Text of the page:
Professionally managed: REITs are a great way to incorporate real estate assets into your investment portfolio without owning or managing a property yourself.

A dedicated team takes care of that for you by overseeing daily operations and maintenance.

Passive investing: If you are looking for passive income, REITs are an ideal option for you. You own the stock; the company owns the real estate.

High dividend yields: REITs have historically exhibited long-term capital appreciation and generated competitive returns and consistently high dividends.

For example, you may receive dividends in excess of 5 percent on your investment.

Tax benefits: REITs are also exempt from most corporate income taxes. Additionally, if you invest, you receive a 20 percent reduction to single tax rates on regular income portions. 

Consistent cash flow: By law, REITs must pay at least 90 percent of their taxable income to their shareholders, offering you, as an investor, a constant cash flow.

Diversification: Real estate investment offers excellent diversification opportunities as it is separate from other assets.

Disadvantages of Investing in REITs

Illiquid investments: With non-traded REITs, the investment is illiquid. They typically take time to sell on the open market, meaning it will take you longer to raise money on these assets.

Subject to higher interest rates: The overwhelming majority of REIT dividends are not considered “qualified”; therefore, they are subject to a higher tax rate.

If you own shares in a REIT through a taxable brokerage account, you should beware of this.

Volatility: Even though REITs have a low correlation with the stock market, a sell-off is still possible if the stock exchange plummets.

Some require accredited investor status: Typically, private REITs can only be sold to institutional investors, such as “accredited investors,” or substantial pension funds, which means you must have a net worth of $1 million or a high annual income.

Less ownership: When you own and manage a commercial building or a rental property, you have a sense of control. REITs do not provide this level of autonomy.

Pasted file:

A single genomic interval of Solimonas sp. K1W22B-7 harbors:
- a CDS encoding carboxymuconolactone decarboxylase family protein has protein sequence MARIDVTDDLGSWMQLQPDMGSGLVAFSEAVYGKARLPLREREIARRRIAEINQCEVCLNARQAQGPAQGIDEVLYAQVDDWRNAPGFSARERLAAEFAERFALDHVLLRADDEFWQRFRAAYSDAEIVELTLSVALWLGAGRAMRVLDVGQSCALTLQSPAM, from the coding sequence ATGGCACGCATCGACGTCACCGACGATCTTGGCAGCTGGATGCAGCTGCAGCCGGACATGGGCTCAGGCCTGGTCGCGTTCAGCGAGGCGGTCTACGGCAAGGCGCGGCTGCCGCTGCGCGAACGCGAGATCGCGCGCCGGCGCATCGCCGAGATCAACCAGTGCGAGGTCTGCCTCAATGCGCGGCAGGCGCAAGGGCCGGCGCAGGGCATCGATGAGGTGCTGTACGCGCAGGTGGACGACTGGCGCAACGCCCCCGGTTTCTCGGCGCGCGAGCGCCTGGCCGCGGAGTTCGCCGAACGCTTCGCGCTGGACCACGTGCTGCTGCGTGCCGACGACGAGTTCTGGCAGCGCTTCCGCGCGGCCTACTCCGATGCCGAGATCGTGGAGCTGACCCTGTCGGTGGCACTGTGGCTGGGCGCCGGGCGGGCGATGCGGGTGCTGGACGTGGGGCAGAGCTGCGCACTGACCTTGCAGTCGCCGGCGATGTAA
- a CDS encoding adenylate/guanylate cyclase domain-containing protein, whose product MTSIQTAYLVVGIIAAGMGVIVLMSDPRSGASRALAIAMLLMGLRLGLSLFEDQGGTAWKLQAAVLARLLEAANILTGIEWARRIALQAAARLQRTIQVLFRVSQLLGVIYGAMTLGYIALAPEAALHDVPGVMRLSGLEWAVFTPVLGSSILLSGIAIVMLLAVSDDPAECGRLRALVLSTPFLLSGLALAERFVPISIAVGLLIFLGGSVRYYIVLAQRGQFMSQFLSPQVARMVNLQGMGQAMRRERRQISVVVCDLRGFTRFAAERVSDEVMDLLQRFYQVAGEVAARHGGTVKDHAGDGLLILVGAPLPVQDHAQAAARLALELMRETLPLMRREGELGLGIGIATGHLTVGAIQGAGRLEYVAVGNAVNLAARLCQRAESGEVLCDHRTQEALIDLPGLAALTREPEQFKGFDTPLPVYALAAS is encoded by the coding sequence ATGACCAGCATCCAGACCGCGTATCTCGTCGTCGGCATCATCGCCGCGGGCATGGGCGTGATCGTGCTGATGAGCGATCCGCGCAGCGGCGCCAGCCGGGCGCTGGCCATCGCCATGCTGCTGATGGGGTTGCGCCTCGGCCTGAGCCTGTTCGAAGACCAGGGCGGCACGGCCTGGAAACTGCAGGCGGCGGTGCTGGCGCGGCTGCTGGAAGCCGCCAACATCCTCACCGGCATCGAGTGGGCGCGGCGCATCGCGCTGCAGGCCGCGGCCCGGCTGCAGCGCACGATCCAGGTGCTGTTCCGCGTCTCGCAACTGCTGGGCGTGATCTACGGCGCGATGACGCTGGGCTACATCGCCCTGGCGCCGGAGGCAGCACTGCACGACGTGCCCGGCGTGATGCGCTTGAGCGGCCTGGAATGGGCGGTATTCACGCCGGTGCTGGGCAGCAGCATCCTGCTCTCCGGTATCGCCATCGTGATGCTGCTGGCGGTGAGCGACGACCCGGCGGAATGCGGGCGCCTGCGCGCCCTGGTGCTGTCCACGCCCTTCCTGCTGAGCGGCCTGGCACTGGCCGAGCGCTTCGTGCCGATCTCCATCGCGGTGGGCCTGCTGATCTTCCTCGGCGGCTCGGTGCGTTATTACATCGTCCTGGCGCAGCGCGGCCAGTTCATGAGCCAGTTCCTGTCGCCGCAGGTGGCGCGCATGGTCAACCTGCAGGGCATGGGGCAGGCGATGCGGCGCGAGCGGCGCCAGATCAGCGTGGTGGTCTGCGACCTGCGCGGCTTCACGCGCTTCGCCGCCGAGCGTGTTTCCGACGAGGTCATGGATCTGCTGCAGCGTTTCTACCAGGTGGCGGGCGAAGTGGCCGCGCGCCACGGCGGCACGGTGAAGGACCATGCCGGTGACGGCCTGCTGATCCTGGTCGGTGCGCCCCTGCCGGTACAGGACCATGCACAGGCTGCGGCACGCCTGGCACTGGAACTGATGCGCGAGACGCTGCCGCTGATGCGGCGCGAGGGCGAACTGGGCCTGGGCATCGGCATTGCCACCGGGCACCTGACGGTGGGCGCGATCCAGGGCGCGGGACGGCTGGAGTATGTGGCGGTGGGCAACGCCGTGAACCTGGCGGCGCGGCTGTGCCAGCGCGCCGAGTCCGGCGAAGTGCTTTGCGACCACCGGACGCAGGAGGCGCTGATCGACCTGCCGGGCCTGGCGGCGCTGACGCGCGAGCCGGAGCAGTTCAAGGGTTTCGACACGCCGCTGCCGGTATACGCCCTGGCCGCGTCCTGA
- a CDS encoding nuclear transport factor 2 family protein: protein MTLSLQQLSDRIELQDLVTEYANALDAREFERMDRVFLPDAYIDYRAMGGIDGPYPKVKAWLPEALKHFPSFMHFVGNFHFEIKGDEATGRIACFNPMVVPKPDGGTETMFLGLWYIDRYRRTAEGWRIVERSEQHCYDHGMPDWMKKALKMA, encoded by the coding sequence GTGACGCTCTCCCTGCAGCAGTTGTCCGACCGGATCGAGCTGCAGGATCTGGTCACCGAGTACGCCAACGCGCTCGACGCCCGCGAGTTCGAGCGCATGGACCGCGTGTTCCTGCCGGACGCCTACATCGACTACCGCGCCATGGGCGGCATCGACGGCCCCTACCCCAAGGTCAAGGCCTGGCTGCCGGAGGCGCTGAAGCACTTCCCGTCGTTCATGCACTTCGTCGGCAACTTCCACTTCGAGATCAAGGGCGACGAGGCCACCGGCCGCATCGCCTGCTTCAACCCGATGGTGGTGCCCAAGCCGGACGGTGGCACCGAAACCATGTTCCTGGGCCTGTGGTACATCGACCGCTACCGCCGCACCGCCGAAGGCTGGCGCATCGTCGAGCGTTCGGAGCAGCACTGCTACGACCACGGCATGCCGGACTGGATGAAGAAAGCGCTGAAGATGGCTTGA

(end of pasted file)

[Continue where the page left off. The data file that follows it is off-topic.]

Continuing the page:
Dividends are taxable: Your REIT dividends constitute taxable income, depending on your filing status and overall taxable income.

Direct Investing in Real Estate

As an investor, you can own a real estate property either independently or jointly with one or more other investors.

When you are the direct property owner, you can choose to retain it for an extended period or renovate it and flip it for profit.

Such properties can be commercial or residential and may include:

  • Single-family homes
  • Multi-family homes
  • Apartment complexes
  • Condominiums & townhomes
  • Commercial properties
  • Storage units
  • Warehouses
  • Office buildings
  • Land for development

Examples of Direct Real Estate Investing

When you make a direct real estate investment, you typically purchase a commercial property (such as a shopping mall) or a residential property (such as an apartment complex).

For a multitude of reasons, income-producing rental properties such as those listed on Airbnb are among the best forms of real estate you can invest in.

Above all, they yield a substantial and steady profit.

The U.S. housing market experienced an average growth rate of 5.3 percent between March 1992 and March 2022.

It is difficult to calculate the average commercial real estate ROI owing to market diversity. In addition, many such transactions occur privately, so they are not easy to track.

Nonetheless, we can utilize specific stocks to make a generalization. The average return for commercial real estate property is 9.5 percent.

Benefits of Direct Real Estate

Rental income: Ideally, your rental property should generate sufficient income that it can cover your operating expenses and mortgage while still allowing you to make a profit after every period.